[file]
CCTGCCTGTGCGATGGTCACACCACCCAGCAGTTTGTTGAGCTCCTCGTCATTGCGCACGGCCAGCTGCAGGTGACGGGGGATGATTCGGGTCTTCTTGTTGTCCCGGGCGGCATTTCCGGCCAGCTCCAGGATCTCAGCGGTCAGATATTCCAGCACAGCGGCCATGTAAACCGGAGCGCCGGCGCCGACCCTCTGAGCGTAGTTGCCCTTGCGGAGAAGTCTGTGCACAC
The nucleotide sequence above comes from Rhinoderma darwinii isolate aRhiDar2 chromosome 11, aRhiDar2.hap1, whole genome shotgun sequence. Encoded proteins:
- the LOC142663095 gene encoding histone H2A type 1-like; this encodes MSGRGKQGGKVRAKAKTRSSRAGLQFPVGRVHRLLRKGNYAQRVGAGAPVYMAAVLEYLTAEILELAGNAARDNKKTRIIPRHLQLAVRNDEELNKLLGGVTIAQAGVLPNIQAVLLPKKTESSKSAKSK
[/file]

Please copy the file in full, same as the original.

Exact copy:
CCTGCCTGTGCGATGGTCACACCACCCAGCAGTTTGTTGAGCTCCTCGTCATTGCGCACGGCCAGCTGCAGGTGACGGGGGATGATTCGGGTCTTCTTGTTGTCCCGGGCGGCATTTCCGGCCAGCTCCAGGATCTCAGCGGTCAGATATTCCAGCACAGCGGCCATGTAAACCGGAGCGCCGGCGCCGACCCTCTGAGCGTAGTTGCCCTTGCGGAGAAGTCTGTGCACAC
The nucleotide sequence above comes from Rhinoderma darwinii isolate aRhiDar2 chromosome 11, aRhiDar2.hap1, whole genome shotgun sequence. Encoded proteins:
- the LOC142663095 gene encoding histone H2A type 1-like; this encodes MSGRGKQGGKVRAKAKTRSSRAGLQFPVGRVHRLLRKGNYAQRVGAGAPVYMAAVLEYLTAEILELAGNAARDNKKTRIIPRHLQLAVRNDEELNKLLGGVTIAQAGVLPNIQAVLLPKKTESSKSAKSK